• The use of funds for capital outlays indicates debt status, whereas their use for normal operating expenditures represents equity status.
  • Actions such as the debtor’s failure to repay on the due date or to seek a postponement demonstrate a lack of concern in making repayments and suggest that the instrument has equity characteristics.

Courts have discretion to either add or delete some factors in their analysis. For instance, the courts used a 16-factor test and an 11-factor test in Fin Hay Realty Co. 9 and Lantz Co., 10 respectively. Except for the intent of the parties, the IRS adopted all the remaining factors in Estate of Mixon in Field Service Advice 200205031. 11 However, it is important to note that the final debt-equity determination should be based on a balanced consideration of all factors instead of any single factor. 12

Appellate Court Opinions

While courts commonly use factor analysis in resolving the debt-equity classification issue, weighing the various factors depends on all the circumstances involved in a particular case. Since there is no formula for weighing these factors, it is not uncommon for an appellate court to reach a different conclusion than the lower court. Nevertheless, the diverse court decisions reveal information that is valuable for management in planning capital structure or litigation strategies.

Note Subordinated to Debt

In Jones, 13 taxpayers owned 90% of the stock of the Associated Doctors Health and Life Insurance Company. With an insurance industry classification, the company was subject to certain state regulations when it needed additional capital. Following the regulations, the company issued $963,000 of surplus capital notes. Under the surplus note specifications, the noteholders received interest and principal payments after the corporation’s surplus reached a sufficient level, an amount specified by state law.

Along with the fact that the taxpayers did not pay the notes on the maturity date, the IRS argued that the liability to the taxpayers was subordinated to other corporate loans. Accordingly, the IRS determined that the taxpayer’s advances should be treated as equity contributions. At trial, the district court agreed with the IRS. On appeal, the Fifth Circuit, citing Harlan, 14 disagreed, holding that the surplus notes should receive debt treatment despite the nondebt characteristics. It pointed out that the company eventually repaid the noteholders, as required in the agreement, while satisfying the state regulation constraints (e.g., subordination) that were designed to protect the insurance policyholders.

Debt-to-Equity Ratio

In Bauer, 15 the noteholders were officers and sole stockholders of the corporation. Since the company’s incorporation in 1958, there had been several transfers from and repayments to the noteholders. The IRS contended that the advances from 1974 through 1976 were equity contributions rather than loans. The Tax Court ruled in favor of the IRS in light of the high debt-to-equity ratio (92 to 1) and the correlation between the amounts of the advances and the noteholders’ respective ownership levels.

However, based on several factors, the Ninth Circuit reversed the Tax Court’s decision and held that the taxpayers’ advances were bona fide loans. The Tax Court had omitted retained earnings from total equity in its calculation of debt-to-equity ratios, resulting in a substantial understatement of capitalization. In contrast, the Ninth Circuit included the retained earnings in the stockholders’ equity and recomputed the stockholder debt-to-equity ratios, showing ratios of only 1.5:1 in 1974–1975 and 3.6:1 in 1976. The Ninth Circuit further supported its position that from 1974 to 1976 the company would not be considered too risky for an independent lender by noting that its current assets exceeded total liabilities by a minimum of $300,000.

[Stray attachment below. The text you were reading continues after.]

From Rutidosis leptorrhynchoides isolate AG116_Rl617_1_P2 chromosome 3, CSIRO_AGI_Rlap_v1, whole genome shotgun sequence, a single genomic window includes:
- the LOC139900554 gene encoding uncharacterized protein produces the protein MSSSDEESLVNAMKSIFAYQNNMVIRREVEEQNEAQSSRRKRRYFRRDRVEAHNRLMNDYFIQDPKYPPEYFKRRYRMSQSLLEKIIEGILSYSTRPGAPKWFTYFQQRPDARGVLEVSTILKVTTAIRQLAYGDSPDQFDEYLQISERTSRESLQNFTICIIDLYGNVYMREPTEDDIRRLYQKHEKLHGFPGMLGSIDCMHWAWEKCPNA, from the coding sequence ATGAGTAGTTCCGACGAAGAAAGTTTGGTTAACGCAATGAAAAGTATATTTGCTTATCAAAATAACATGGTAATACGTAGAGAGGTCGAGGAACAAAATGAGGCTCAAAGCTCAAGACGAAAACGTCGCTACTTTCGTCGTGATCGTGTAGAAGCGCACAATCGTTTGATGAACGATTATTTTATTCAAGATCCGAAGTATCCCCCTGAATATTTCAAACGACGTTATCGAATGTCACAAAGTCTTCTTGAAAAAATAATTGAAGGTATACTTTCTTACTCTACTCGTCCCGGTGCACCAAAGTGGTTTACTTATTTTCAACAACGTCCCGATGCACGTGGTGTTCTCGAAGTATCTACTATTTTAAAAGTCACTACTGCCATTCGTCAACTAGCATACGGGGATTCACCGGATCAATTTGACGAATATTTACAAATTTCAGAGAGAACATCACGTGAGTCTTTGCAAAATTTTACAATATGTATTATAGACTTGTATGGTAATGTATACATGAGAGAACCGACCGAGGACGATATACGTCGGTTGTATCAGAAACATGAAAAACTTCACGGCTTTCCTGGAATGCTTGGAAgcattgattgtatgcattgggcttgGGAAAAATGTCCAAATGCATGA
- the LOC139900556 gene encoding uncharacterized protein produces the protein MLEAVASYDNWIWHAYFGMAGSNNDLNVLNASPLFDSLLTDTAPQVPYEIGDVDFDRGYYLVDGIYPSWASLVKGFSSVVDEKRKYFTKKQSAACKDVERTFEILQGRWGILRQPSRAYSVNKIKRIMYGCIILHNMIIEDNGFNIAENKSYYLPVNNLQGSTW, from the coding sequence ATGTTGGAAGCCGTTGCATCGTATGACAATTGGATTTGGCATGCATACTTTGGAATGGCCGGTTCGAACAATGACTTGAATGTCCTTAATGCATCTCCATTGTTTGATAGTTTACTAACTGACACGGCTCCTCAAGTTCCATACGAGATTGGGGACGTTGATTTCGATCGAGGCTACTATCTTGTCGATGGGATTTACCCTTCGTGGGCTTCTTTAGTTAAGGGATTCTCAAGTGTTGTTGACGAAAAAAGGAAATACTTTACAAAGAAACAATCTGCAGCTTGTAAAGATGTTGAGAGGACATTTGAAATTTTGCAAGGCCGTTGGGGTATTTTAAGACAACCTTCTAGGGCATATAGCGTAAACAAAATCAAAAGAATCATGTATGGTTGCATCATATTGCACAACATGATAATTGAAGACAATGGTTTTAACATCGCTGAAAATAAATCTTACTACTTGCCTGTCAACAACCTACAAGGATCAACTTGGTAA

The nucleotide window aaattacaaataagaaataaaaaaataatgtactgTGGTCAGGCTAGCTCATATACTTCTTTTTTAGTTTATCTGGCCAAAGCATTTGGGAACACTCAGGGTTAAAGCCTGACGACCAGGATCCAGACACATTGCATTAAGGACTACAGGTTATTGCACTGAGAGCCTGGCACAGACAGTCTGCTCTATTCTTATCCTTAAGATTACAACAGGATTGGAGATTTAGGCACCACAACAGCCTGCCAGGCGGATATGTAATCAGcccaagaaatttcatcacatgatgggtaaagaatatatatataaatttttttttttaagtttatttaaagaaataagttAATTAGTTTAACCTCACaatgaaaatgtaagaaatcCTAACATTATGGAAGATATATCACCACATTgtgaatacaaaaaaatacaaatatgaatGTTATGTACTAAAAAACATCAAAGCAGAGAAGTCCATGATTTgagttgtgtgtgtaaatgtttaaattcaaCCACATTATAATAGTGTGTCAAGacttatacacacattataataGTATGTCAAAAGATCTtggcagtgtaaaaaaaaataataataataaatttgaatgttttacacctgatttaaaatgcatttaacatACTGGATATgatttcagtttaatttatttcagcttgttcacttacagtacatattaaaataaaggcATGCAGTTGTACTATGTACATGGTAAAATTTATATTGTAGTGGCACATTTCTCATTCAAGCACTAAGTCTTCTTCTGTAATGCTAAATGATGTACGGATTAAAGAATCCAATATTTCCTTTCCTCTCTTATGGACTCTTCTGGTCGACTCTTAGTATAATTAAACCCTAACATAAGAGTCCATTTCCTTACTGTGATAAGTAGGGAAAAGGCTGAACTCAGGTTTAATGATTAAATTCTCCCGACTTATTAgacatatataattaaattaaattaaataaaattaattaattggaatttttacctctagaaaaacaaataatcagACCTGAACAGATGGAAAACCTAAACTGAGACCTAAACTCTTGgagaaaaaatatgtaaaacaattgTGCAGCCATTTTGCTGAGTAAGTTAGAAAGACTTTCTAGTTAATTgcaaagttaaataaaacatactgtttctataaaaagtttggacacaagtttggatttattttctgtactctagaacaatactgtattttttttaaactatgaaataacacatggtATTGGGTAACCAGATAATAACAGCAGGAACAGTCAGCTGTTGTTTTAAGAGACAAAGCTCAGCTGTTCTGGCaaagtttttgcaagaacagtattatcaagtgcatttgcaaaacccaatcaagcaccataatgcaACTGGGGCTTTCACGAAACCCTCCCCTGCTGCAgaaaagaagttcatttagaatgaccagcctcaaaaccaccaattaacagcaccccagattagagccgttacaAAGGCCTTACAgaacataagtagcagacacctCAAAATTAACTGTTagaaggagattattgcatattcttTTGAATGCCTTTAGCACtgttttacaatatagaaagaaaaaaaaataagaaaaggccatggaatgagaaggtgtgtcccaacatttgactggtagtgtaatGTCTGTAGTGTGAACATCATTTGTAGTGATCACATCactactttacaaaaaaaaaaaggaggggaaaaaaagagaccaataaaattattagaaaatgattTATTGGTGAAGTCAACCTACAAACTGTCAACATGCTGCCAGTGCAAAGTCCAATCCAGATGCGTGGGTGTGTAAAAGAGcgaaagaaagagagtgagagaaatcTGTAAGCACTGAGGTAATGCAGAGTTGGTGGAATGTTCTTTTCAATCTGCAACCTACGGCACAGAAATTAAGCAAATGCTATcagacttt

The Tax Court had examined only the gross amount of the advances between 1974 and 1976 when it concluded that the taxpayers made advances corresponding to their initial equity infusion. It ignored the outstanding debt balance at the beginning of the time period and the company’s timely repayments to the taxpayers. After considering these factors, the Ninth Circuit concluded that the advances did not mirror the noteholders’ initial equity holdings.

Use and Repayments of Affiliate’s Advances

The nonprofit taxpayer in Texas Farm Bureau 16 created and advanced funds to one of its nonprofit affiliated organizations to conduct various supporting activities for agriculture-oriented businesses. At trial, the jury concluded that the funds were advanced as loans to the noteholder’s affiliate.

The Fifth Circuit disagreed with the district court and concluded that several objective factors indicated equity contributions by the noteholder based on the agreed-upon facts of this case. Specifically, the repayment schedule was neither fixed nor mandatory; the primary source of repayment was the affiliate’s earnings; the taxpayer’s advances were subordinated to other debt; the funds were used for operating costs rather than capital investments; and the noteholder did not receive a single interest payment from its affiliate.

Repayments Conditional on Specific Events

In Hardman, 17 the taxpayer and her husband owned 89% of Hardman, Inc. After encountering difficulties maintaining a payment schedule for a piece of land she had purchased, the taxpayer sold the property to Hardman, Inc. Under the agreement, the company first reimbursed the taxpayer for all her payments related to the land and took over the responsibility for paying off the remainder of her promissory note. The company also gave the taxpayer one-third of the gain from reselling the land a few years later. The taxpayer treated her one-third share as a capital gain. The IRS contended that the taxpayer’s one-third share was a dividend payment because the land transfer was an equity investment rather than a sale.